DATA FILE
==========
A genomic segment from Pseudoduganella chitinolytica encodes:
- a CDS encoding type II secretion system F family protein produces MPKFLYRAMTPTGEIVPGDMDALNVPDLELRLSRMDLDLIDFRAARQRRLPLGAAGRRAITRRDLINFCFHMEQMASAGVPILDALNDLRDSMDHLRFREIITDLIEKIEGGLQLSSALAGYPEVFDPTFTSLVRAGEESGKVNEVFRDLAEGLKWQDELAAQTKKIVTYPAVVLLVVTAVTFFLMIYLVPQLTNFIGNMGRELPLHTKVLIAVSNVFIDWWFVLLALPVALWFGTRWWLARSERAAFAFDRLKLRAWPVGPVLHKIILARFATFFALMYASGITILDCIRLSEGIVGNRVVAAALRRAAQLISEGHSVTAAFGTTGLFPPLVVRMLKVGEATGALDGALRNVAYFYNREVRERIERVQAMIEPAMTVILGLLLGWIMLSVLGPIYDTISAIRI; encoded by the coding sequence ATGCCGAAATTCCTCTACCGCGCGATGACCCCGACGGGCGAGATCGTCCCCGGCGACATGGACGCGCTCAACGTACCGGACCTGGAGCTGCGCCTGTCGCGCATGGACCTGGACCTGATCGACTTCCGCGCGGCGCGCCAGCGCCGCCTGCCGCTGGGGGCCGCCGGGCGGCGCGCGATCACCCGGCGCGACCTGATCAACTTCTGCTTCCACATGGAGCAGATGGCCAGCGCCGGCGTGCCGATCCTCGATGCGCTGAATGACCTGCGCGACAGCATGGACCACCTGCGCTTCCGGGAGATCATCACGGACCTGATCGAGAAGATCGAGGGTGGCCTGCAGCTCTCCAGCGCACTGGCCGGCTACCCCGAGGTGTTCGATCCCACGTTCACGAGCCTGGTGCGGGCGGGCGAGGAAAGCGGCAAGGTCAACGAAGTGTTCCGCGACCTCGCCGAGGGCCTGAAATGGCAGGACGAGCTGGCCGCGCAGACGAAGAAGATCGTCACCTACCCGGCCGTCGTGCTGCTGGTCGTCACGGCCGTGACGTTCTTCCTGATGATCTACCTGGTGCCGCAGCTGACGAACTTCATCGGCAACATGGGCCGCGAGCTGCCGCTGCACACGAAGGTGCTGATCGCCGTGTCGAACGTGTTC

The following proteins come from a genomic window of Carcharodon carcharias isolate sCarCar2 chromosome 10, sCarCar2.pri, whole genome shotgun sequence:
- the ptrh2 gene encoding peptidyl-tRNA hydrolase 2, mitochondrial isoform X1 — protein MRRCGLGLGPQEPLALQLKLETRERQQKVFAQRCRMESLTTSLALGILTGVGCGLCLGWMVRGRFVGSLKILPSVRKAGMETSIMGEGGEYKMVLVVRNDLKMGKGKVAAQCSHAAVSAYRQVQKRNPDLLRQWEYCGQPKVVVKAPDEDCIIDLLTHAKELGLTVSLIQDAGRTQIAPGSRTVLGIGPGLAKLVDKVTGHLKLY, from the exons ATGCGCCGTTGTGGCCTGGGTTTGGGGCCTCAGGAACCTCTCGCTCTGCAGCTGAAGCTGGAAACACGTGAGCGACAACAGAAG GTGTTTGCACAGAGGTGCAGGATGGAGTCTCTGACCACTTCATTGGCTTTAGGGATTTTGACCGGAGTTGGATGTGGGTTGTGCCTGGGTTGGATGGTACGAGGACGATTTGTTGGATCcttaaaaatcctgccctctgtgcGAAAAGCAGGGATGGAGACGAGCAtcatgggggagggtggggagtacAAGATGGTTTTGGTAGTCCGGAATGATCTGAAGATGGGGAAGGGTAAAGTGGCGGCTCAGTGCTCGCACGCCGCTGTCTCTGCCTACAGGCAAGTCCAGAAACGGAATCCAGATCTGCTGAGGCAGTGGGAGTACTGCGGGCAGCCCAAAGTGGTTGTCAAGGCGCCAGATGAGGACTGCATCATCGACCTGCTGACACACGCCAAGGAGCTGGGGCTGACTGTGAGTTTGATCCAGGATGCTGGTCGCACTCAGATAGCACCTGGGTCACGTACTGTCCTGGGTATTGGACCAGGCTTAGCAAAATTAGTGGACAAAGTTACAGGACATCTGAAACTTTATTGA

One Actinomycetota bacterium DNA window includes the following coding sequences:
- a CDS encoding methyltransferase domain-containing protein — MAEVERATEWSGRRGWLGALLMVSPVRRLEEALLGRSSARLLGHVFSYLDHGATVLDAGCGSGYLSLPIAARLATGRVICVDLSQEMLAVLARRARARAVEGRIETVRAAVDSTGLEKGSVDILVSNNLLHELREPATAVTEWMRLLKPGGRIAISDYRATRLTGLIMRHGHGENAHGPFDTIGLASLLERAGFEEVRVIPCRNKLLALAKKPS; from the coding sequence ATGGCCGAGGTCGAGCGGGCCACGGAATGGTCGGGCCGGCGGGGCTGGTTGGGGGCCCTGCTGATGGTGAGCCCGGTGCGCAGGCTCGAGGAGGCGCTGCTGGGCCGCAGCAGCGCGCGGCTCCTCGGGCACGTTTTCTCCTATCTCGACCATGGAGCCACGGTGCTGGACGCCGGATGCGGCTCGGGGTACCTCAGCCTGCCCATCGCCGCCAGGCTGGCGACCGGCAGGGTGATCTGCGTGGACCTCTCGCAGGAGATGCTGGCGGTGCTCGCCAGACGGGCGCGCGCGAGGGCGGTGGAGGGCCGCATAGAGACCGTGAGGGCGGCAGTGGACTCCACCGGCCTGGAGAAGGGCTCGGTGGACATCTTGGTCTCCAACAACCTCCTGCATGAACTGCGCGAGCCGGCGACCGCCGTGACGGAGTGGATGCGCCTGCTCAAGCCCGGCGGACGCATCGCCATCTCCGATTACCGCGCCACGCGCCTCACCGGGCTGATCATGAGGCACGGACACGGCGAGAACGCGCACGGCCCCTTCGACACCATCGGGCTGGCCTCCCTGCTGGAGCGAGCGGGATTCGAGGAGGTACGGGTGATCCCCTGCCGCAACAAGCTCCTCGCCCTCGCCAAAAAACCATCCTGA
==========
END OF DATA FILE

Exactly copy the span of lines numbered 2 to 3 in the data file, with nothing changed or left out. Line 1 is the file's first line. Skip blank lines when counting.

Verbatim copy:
- a CDS encoding type II secretion system F family protein produces MPKFLYRAMTPTGEIVPGDMDALNVPDLELRLSRMDLDLIDFRAARQRRLPLGAAGRRAITRRDLINFCFHMEQMASAGVPILDALNDLRDSMDHLRFREIITDLIEKIEGGLQLSSALAGYPEVFDPTFTSLVRAGEESGKVNEVFRDLAEGLKWQDELAAQTKKIVTYPAVVLLVVTAVTFFLMIYLVPQLTNFIGNMGRELPLHTKVLIAVSNVFIDWWFVLLALPVALWFGTRWWLARSERAAFAFDRLKLRAWPVGPVLHKIILARFATFFALMYASGITILDCIRLSEGIVGNRVVAAALRRAAQLISEGHSVTAAFGTTGLFPPLVVRMLKVGEATGALDGALRNVAYFYNREVRERIERVQAMIEPAMTVILGLLLGWIMLSVLGPIYDTISAIRI; encoded by the coding sequence ATGCCGAAATTCCTCTACCGCGCGATGACCCCGACGGGCGAGATCGTCCCCGGCGACATGGACGCGCTCAACGTACCGGACCTGGAGCTGCGCCTGTCGCGCATGGACCTGGACCTGATCGACTTCCGCGCGGCGCGCCAGCGCCGCCTGCCGCTGGGGGCCGCCGGGCGGCGCGCGATCACCCGGCGCGACCTGATCAACTTCTGCTTCCACATGGAGCAGATGGCCAGCGCCGGCGTGCCGATCCTCGATGCGCTGAATGACCTGCGCGACAGCATGGACCACCTGCGCTTCCGGGAGATCATCACGGACCTGATCGAGAAGATCGAGGGTGGCCTGCAGCTCTCCAGCGCACTGGCCGGCTACCCCGAGGTGTTCGATCCCACGTTCACGAGCCTGGTGCGGGCGGGCGAGGAAAGCGGCAAGGTCAACGAAGTGTTCCGCGACCTCGCCGAGGGCCTGAAATGGCAGGACGAGCTGGCCGCGCAGACGAAGAAGATCGTCACCTACCCGGCCGTCGTGCTGCTGGTCGTCACGGCCGTGACGTTCTTCCTGATGATCTACCTGGTGCCGCAGCTGACGAACTTCATCGGCAACATGGGCCGCGAGCTGCCGCTGCACACGAAGGTGCTGATCGCCGTGTCGAACGTGTTC

The following proteins come from a genomic window of Carcharodon carcharias isolate sCarCar2 chromosome 10, sCarCar2.pri, whole genome shotgun sequence: